I’ve seen several articles over the past several weeks discussing how Beyoncé and Taylor Swift’s recent tours have stimulated the U.S. economy. And although those articles focused on the economic power of women, they also got me thinking: if Clara and Robert Schumann were like the 19th century Beyoncé and Jay-Z… who was the Romantic era Taylor Swift??
What musical woman was out there touring to sold-out crowds of female concert-goers, inspiring girls and young women to become musicians, writing songs that helped her fans feel validated and seen, and inspiring those fans to connect with each other through her concerts? What composer was known more for her ability to write catchy melodies than virtuosic performances, and showed a ton of business savvy in her marketing and public appearances?
Although Cécile made annual tours to England and performed in almost every European country, she was also a mega-star in the U.S. She began receiving tour requests in the 1890s; however, she delayed for a decade and a half due to concerns about the trans-Atlantic crossing.
Cécile finally changed her mind after the death of her husband, hoping that a change of scenery would help her forget painful memories and find new inspiration. When Cécile announced her tour, the response from her fans was ecstatic – her debut at Carnegie Hall sold out two weeks in advance, and almost set a new record for gross revenue.
According to the Musical Courier, it was the most successful concert New York had seen in 12 years. This is even more significant considering that the standing-room-only crowd was 80% women – a demographic that, at the time, was unable to open bank accounts in their own names.
During fall 1908, Chaminade played 17 performances across 14 cities – almost all of them to sold-out audiences of women. Her tour was lucratively successful in the currency of the day (the equivalent of a modern multi-million-dollar tour), and the Musical Courier speculated that demand for tickets was so high, she could have expanded her tour to twice the size.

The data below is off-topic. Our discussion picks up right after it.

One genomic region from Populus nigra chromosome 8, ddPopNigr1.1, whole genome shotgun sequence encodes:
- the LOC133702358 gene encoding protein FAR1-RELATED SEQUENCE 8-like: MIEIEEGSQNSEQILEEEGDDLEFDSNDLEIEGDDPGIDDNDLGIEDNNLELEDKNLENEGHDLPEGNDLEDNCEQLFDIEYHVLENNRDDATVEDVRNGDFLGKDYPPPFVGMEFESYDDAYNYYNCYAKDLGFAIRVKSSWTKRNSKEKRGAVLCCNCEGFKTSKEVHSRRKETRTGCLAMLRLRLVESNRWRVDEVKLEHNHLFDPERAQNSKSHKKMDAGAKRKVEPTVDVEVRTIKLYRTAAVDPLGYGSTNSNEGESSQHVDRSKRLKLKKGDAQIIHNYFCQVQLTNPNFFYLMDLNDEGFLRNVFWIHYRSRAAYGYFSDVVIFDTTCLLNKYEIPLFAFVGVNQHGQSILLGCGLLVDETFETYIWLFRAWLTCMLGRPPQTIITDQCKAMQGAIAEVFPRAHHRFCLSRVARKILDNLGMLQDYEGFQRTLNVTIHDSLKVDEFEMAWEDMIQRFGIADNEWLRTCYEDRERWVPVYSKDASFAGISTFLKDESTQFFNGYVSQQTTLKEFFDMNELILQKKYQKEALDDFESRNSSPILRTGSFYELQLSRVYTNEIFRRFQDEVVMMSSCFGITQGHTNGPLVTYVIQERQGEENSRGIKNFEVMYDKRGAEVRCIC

Due to the high demand, Chaminade’s tour organizers booked large public venues normally reserved for male performers and “highbrow” music. However, many considered Cécile’s compositions, predominantly character pieces for piano and voice, to be more suitable for domestic salons in the private sphere. This created a clash of gendered social expectations during Cécile’s performances.
To help bridge the gap, Cécile’s onstage setup included “homey” touches like potted plants and flowers, and she moved chairs into the pit orchestra area for a more intimate performance. Many reviews complimented her demeanor as a hostess and characterized her concerts as social affairs. Combined with the absence of her fans’ husbands in the audience, those efforts helped create a salon-ish atmosphere despite the larger venue.
And if you’re picturing a young woman on stage, think again – Cécile also disproved the idea that only talented young virtuosos can be the next big thing by making this tour at age 51, at the height of a well-established career.
Mementos and Marketing
Back when you couldn’t record or view videos on your phone, concert merch was an important part of remembering experiences with visiting artists. With this in mind, Cécile planned her tours and publicity to strategically boost sales of her sheet music and piano rolls. She published about 400 of her compositions, and many became best-sellers anywhere pianos were popular among women.